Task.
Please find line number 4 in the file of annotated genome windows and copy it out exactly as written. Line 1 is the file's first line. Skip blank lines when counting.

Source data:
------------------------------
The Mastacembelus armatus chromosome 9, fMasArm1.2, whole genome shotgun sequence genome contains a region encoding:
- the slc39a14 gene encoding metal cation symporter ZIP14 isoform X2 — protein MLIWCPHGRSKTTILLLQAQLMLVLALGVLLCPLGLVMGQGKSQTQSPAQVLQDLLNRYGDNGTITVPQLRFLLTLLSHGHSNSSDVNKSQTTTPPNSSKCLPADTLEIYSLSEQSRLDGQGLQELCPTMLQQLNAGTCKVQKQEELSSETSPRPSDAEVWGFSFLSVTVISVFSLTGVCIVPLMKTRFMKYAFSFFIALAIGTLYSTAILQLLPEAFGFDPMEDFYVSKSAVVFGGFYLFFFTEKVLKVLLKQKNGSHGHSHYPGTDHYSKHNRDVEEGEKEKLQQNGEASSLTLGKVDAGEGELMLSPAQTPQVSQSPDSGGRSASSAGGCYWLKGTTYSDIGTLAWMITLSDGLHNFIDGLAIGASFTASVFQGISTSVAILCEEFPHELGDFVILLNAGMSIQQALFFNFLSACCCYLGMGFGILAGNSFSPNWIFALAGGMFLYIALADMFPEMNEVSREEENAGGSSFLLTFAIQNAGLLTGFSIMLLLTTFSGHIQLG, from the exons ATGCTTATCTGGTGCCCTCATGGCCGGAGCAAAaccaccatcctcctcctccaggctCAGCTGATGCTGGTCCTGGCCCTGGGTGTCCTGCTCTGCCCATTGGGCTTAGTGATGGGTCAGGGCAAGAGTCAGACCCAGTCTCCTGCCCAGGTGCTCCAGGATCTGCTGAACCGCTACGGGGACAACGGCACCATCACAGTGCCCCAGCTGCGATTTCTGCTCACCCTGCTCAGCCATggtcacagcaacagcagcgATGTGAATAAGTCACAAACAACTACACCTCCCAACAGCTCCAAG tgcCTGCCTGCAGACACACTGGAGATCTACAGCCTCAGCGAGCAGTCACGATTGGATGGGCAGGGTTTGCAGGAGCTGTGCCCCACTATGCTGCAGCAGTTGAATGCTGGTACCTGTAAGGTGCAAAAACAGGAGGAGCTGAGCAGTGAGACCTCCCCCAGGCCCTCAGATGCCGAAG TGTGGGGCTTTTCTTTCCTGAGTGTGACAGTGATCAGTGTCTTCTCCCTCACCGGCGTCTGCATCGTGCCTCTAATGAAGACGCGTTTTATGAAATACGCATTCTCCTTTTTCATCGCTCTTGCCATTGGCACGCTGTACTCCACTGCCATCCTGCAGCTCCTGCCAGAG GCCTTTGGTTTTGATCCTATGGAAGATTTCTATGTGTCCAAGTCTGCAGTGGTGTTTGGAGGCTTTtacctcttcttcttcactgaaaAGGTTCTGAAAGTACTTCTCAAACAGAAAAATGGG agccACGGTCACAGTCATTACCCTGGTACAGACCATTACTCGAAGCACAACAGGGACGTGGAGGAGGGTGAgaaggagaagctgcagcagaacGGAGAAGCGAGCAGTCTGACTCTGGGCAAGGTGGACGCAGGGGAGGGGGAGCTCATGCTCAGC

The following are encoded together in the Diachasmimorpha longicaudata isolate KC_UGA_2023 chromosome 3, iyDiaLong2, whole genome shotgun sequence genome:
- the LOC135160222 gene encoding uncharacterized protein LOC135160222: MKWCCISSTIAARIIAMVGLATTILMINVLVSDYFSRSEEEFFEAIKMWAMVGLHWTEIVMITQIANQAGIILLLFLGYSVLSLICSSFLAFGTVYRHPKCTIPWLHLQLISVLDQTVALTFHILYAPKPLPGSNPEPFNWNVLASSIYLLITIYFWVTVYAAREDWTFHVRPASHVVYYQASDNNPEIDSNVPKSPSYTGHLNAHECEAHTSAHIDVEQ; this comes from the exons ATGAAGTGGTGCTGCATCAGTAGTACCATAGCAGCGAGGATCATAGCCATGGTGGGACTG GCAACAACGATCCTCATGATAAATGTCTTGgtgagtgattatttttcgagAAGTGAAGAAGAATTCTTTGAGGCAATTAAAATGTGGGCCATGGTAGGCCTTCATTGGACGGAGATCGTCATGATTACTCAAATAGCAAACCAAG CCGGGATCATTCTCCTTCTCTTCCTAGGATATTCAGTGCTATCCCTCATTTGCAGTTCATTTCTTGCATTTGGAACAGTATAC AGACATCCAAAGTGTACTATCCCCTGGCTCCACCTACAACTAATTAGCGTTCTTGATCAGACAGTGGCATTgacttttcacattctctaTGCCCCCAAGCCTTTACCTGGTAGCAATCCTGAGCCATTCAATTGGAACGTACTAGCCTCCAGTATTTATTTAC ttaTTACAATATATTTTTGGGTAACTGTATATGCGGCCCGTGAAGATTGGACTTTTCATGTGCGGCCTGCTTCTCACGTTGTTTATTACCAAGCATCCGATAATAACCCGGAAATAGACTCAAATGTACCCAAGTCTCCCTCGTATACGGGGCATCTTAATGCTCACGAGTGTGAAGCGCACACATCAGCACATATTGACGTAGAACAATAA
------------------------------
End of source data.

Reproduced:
- the LOC135160222 gene encoding uncharacterized protein LOC135160222: MKWCCISSTIAARIIAMVGLATTILMINVLVSDYFSRSEEEFFEAIKMWAMVGLHWTEIVMITQIANQAGIILLLFLGYSVLSLICSSFLAFGTVYRHPKCTIPWLHLQLISVLDQTVALTFHILYAPKPLPGSNPEPFNWNVLASSIYLLITIYFWVTVYAAREDWTFHVRPASHVVYYQASDNNPEIDSNVPKSPSYTGHLNAHECEAHTSAHIDVEQ; this comes from the exons ATGAAGTGGTGCTGCATCAGTAGTACCATAGCAGCGAGGATCATAGCCATGGTGGGACTG GCAACAACGATCCTCATGATAAATGTCTTGgtgagtgattatttttcgagAAGTGAAGAAGAATTCTTTGAGGCAATTAAAATGTGGGCCATGGTAGGCCTTCATTGGACGGAGATCGTCATGATTACTCAAATAGCAAACCAAG CCGGGATCATTCTCCTTCTCTTCCTAGGATATTCAGTGCTATCCCTCATTTGCAGTTCATTTCTTGCATTTGGAACAGTATAC AGACATCCAAAGTGTACTATCCCCTGGCTCCACCTACAACTAATTAGCGTTCTTGATCAGACAGTGGCATTgacttttcacattctctaTGCCCCCAAGCCTTTACCTGGTAGCAATCCTGAGCCATTCAATTGGAACGTACTAGCCTCCAGTATTTATTTAC ttaTTACAATATATTTTTGGGTAACTGTATATGCGGCCCGTGAAGATTGGACTTTTCATGTGCGGCCTGCTTCTCACGTTGTTTATTACCAAGCATCCGATAATAACCCGGAAATAGACTCAAATGTACCCAAGTCTCCCTCGTATACGGGGCATCTTAATGCTCACGAGTGTGAAGCGCACACATCAGCACATATTGACGTAGAACAATAA